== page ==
Saturday, June 15, 2024

Houses that were built for hurricane victims are being destroyed in Guerrero

Thirty-two houses that were built for victims of twin 2013 Hurricanes Ingrid and Manuel are being demolished in Guerrero this week.

The homes, located in a residential estate on the outskirts of the state capital Chilpancingo, were only inhabitable for a single week, according to the newspaper Reforma, due to a range of problems.

They included a lack of basic services and structural problems such as cracks in the homes’ walls, floors and roofs.

In 2016, an expert report completed by a group of engineers and Civil Protection officials determined that the 32 houses were no longer fit to live in and ruled that they must be demolished.

A geological fault line that lies beneath the ground where the houses stand makes them especially susceptible to collapse.

In a report published last December, the newspaper Milenio described the concrete slabs that the 32 homes were built on as being like “ice rinks.”

Construction company Casaflex was awarded four contracts worth a total of 145.8 million pesos to build homes in the Nuevo Mirador estate that were paid out of a 20-billion-peso (US $1 billion at today’s exchange rate) federal reconstruction program called the New Guerrero Plan.

But beyond the 32 homes slated to be demolished, poor construction work has left many other Casaflex-built homes in similar predicaments with wide rifts and cracks in walls that place them in danger of collapse.

“We’re not animals, we’re humans, but here they put us in houses that are very bad,” Esperanza Remigio, who remains a resident of a house in the estate, told Reforma.

“You have to see what they gave us; houses with cracks, without water service, there’s no market, no health center, no schools,” another resident said.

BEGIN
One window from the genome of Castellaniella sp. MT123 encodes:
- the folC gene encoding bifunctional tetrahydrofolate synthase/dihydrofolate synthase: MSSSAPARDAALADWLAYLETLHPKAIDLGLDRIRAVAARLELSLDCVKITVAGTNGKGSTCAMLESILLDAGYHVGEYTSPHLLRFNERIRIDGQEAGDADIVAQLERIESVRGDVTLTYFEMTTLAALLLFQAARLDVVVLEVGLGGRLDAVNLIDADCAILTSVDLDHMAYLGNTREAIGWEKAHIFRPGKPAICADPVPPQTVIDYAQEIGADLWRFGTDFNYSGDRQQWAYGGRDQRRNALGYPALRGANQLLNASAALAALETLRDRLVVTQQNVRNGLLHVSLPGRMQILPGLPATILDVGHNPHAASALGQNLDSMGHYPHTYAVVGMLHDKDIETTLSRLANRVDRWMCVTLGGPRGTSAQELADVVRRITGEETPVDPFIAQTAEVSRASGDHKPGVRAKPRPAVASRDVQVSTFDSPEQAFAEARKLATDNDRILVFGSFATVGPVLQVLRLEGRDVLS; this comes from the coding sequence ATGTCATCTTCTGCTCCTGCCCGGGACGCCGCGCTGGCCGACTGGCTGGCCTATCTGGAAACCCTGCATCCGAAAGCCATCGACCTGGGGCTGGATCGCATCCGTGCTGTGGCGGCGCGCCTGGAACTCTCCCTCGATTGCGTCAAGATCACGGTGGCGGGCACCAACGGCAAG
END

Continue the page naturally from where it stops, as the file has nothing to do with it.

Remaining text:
When residents took possession of the homes in 2014, officials from the federal Secretariat of Agrarian Development and Urban Planning (Sedatu) forced them to sign waiver agreements that established that the department could not be held responsible for any defects or future damage in the new homes.

Before their construction, President Enrique Peña Nieto and officials in his administration pledged that the houses would be high-quality and provide an adequate standard of living for their occupants. But it wasn’t long before residents realized that wasn’t the case.

“They gave us hovels, they promised us a well-built home and all the services but we got none of that and we don’t even have a title deed,” Facunda García said.

Alma Jiménez Arias, head of the Sedatu Guerrero office, said that due to the construction irregularities, complaints against the responsible companies have been filed with the federal Attorney General’s office.

She charged that the bulk of responsibility lies with Casaflex but added that the complaint extends to Sedatu officials and if they are found guilty of wrongdoing, they must be punished.

Jiménez also said that the 32 homes destined to be demolished had never been assigned to any families.

In August last year, the Secretariat of Public Administration disqualified the former head of Sedatu in Guerrero, Héctor Vicario, from holding public office for a period of 10 years due to irregularities committed while he held the position.

Disgruntled residents blame him, Sedatu and President Peña Nieto and his administration more widely for the problems they face.

Hurricanes Ingrid and Manuel struck Guerrero within a 24-hour period in September 2013, bringing torrential rains and strong winds that affected more than 16,000 homes and damaged some beyond repair.

Source: Reforma (sp)

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